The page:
When it comes to money matters, it’s always best to do your homework before making choices that will impact your future. Guidance can be especially valuable if you don’t know what options are available to you or the outcomes of particular decisions. It can point you in the right direction if you’re less than confident in finances or help you through matters that aren’t overly complex.

Guidance may also be a good option if you’re beginning to think about retirement and want to know all your options before you make a decision.

Here are a few common reasons people seek guidance:

  • Understanding your rights in the workplace
  • Creating a debt management plan
  • Reviewing eligibility for benefits and/or tax credits
  • Settling disputes with your landlord
  • Financial education
Yellow pencil and notebook

Choosing the right option

Now you know what constitutes financial advice. Ultimately, it’s your decision whether you choose financial advice or guidance. It’s not always easy to discuss money matters with friends and family. There will be times when getting an impartial, second opinion can make all the difference.

Whatever you decide, it’s always wise to pause and consider what you hope to get out of seeking support. Sometimes one money worry is the product of another, so it can be useful to take a step back and identify the root and scope of your worries.

Before reaching out for help, grab a notepad and pen and take just five minutes to consider your situation. Ask yourself the following questions:

  1. How confident are you in managing your finances?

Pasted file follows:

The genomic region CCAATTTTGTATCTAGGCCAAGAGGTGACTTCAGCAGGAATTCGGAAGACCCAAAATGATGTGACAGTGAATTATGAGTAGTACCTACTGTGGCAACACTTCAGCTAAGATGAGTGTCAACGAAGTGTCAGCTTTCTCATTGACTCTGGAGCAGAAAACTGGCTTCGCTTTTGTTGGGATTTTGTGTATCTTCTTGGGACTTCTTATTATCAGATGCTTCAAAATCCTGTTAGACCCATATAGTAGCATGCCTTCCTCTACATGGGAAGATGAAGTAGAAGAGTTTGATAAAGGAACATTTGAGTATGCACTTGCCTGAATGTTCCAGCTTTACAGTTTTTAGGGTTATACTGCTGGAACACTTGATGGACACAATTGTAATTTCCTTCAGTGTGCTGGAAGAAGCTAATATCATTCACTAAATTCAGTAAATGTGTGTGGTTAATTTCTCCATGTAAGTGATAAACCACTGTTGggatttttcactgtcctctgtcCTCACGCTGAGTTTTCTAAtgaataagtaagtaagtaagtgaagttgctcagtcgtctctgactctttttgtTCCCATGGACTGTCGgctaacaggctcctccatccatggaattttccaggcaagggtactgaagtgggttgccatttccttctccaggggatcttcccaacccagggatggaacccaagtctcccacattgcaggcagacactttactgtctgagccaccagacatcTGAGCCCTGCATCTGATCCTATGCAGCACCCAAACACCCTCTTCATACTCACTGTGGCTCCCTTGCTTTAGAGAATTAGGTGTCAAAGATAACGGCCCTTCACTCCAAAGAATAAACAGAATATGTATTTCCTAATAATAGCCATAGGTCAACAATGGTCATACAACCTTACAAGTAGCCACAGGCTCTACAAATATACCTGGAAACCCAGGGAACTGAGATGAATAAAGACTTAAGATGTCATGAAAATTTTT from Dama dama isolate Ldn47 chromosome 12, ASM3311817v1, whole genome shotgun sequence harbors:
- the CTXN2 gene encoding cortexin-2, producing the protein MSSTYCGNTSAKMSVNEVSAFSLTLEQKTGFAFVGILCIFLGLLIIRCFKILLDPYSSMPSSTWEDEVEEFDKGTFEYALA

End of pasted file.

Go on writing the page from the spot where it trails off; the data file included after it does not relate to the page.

2. Do you have a particular money problem that you need help with? If so, what is it?
  3. How would this problem affect you and others around you if it wasn’t resolved?
  4. What are your short-term, medium-term and long-term financial goals?
  5. Are you saving for retirement? If so, are you satisfied you’re saving enough?
  6. Do you have any savings set aside for rainy days or big purchases?
  7. Are you generally happy with your financial situation? Why or why not?

Thinking about your finances can be uncomfortable and you may not have all the answers to these questions. But remember that you don’t have to face your money worries alone.

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How we can help

Sometimes it’s hard to decide what to do. If you need an expert opinion or think speaking to an adviser would make things clearer – we can help.

We created our free service to help you get the support you need to achieve your financial goals. You deserve to get quality advice from an expert you trust. That’s why we check the qualifications of every adviser we partner with and make sure they’re regulated by the FCA.

Your free, no-obligation consultation

Financial advice isn’t for everyone. And there are some situations where the cost of financial advice outweighs the money it will save you in the long run.

That’s why your adviser will always offer a free initial consultation. This meeting gives you a chance to discuss your goals. Your adviser will then tell you whether advice could benefit you. There’s no pressure to take their advice and if your adviser thinks advice isn’t the right option for you, they’ll recommend someone else who can help.

Our friendly customer service team

To give you extra support, our dedicated in-house customer service team is always available. They’ll answer your questions and will lend an ear if you need a few tips on what to expect from your free consultation with your adviser.

We’ll give you a follow-up call after you use our service to make sure you got the help you need.